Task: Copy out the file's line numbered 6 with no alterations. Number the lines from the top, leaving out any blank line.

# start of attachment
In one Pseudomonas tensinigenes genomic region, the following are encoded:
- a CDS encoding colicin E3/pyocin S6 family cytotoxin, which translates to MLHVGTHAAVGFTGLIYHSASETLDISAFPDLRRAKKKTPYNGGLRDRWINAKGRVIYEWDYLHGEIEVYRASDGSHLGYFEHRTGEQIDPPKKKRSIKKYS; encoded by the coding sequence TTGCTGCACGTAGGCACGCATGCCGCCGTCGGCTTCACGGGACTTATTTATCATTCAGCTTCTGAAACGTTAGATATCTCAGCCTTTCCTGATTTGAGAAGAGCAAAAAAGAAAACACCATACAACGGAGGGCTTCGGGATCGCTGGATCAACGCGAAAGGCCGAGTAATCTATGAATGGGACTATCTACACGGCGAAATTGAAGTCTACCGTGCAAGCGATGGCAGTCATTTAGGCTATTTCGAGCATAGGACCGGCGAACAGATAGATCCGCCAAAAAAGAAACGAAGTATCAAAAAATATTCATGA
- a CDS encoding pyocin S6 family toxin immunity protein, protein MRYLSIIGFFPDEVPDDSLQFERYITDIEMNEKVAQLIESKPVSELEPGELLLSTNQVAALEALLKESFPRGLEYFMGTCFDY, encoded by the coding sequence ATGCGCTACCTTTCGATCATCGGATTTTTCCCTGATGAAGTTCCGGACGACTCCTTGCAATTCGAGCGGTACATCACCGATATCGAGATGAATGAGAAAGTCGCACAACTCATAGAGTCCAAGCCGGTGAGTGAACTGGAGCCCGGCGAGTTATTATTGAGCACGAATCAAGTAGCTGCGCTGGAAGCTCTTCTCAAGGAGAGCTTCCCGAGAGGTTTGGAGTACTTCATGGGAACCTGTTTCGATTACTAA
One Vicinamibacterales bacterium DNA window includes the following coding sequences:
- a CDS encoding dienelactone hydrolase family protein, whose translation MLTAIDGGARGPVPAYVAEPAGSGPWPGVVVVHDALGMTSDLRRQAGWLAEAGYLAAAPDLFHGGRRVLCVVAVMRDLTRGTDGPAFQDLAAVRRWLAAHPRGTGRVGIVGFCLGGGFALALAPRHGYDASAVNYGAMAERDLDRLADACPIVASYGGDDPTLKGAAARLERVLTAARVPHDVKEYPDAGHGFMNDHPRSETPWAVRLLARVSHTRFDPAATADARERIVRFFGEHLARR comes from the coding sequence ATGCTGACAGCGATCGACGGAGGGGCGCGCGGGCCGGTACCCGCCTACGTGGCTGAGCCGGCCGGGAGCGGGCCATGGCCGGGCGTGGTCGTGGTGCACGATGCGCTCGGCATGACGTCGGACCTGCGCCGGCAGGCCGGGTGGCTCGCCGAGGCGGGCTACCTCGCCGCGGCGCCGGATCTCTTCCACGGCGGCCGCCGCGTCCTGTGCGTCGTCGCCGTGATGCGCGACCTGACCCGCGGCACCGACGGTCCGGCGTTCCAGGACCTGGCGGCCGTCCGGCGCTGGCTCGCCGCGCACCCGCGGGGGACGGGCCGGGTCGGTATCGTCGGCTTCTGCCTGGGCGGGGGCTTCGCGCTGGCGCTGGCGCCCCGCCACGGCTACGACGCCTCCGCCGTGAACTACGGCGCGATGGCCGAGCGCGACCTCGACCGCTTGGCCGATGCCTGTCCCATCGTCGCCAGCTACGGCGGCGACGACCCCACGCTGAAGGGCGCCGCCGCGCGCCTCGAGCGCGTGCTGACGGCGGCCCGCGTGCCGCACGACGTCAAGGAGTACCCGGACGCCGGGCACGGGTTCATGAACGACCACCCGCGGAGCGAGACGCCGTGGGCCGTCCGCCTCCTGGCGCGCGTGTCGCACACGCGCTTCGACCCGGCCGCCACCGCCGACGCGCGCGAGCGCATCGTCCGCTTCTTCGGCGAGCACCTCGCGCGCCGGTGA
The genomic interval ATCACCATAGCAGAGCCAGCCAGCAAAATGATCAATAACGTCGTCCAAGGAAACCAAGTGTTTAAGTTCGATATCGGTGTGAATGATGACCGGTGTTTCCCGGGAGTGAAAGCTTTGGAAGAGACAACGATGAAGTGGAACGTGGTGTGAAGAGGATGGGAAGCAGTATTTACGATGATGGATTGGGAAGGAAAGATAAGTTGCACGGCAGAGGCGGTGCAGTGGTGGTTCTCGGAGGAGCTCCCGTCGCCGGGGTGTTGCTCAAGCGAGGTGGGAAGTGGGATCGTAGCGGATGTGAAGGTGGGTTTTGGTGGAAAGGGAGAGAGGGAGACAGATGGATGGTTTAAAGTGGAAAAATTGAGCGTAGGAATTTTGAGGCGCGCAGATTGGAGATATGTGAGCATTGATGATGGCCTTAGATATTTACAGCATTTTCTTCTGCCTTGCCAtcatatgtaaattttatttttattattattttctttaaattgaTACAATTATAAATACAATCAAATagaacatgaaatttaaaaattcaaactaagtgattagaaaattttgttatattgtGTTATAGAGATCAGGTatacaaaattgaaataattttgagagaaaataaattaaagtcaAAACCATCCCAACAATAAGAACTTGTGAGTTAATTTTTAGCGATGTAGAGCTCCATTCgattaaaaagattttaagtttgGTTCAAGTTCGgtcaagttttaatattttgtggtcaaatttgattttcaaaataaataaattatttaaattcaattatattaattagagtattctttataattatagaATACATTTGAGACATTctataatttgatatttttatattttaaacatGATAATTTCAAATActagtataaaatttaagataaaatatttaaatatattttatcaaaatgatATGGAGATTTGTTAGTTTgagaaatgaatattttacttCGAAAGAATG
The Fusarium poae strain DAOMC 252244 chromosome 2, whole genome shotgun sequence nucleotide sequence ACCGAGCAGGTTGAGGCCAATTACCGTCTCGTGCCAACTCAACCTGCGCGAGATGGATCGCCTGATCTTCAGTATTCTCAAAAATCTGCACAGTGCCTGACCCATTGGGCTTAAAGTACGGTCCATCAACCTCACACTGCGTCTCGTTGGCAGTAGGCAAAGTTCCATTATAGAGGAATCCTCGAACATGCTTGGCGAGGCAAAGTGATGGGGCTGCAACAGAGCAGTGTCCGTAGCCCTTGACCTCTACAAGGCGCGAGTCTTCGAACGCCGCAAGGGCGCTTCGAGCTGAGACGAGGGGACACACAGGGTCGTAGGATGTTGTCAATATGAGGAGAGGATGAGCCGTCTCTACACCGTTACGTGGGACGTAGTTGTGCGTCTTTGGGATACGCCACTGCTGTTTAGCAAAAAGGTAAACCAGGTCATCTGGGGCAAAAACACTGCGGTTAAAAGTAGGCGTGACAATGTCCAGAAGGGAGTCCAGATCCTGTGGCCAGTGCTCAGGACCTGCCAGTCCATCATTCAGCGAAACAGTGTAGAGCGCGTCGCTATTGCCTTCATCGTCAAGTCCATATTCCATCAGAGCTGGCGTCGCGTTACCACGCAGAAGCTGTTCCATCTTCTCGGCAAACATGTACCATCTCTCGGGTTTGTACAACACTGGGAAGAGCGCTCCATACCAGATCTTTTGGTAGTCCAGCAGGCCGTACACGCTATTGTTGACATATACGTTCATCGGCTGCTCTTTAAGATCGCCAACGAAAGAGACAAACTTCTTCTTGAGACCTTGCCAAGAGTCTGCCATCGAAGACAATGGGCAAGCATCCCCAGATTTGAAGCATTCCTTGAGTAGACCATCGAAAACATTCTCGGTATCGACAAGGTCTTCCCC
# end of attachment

The genomic interval ATCACCATAGCAGAGCCAGCCAGCAAAATGATCAATAACGTCGTCCAAGGAAACCAAGTGTTTAAGTTCGATATCGGTGTGAATGATGACCGGTGTTTCCCGGGAGTGAAAGCTTTGGAAGAGACAACGATGAAGTGGAACGTGGTGTGAAGAGGATGGGAAGCAGTATTTACGATGATGGATTGGGAAGGAAAGATAAGTTGCACGGCAGAGGCGGTGCAGTGGTGGTTCTCGGAGGAGCTCCCGTCGCCGGGGTGTTGCTCAAGCGAGGTGGGAAGTGGGATCGTAGCGGATGTGAAGGTGGGTTTTGGTGGAAAGGGAGAGAGGGAGACAGATGGATGGTTTAAAGTGGAAAAATTGAGCGTAGGAATTTTGAGGCGCGCAGATTGGAGATATGTGAGCATTGATGATGGCCTTAGATATTTACAGCATTTTCTTCTGCCTTGCCAtcatatgtaaattttatttttattattattttctttaaattgaTACAATTATAAATACAATCAAATagaacatgaaatttaaaaattcaaactaagtgattagaaaattttgttatattgtGTTATAGAGATCAGGTatacaaaattgaaataattttgagagaaaataaattaaagtcaAAACCATCCCAACAATAAGAACTTGTGAGTTAATTTTTAGCGATGTAGAGCTCCATTCgattaaaaagattttaagtttgGTTCAAGTTCGgtcaagttttaatattttgtggtcaaatttgattttcaaaataaataaattatttaaattcaattatattaattagagtattctttataattatagaATACATTTGAGACATTctataatttgatatttttatattttaaacatGATAATTTCAAATActagtataaaatttaagataaaatatttaaatatattttatcaaaatgatATGGAGATTTGTTAGTTTgagaaatgaatattttacttCGAAAGAATG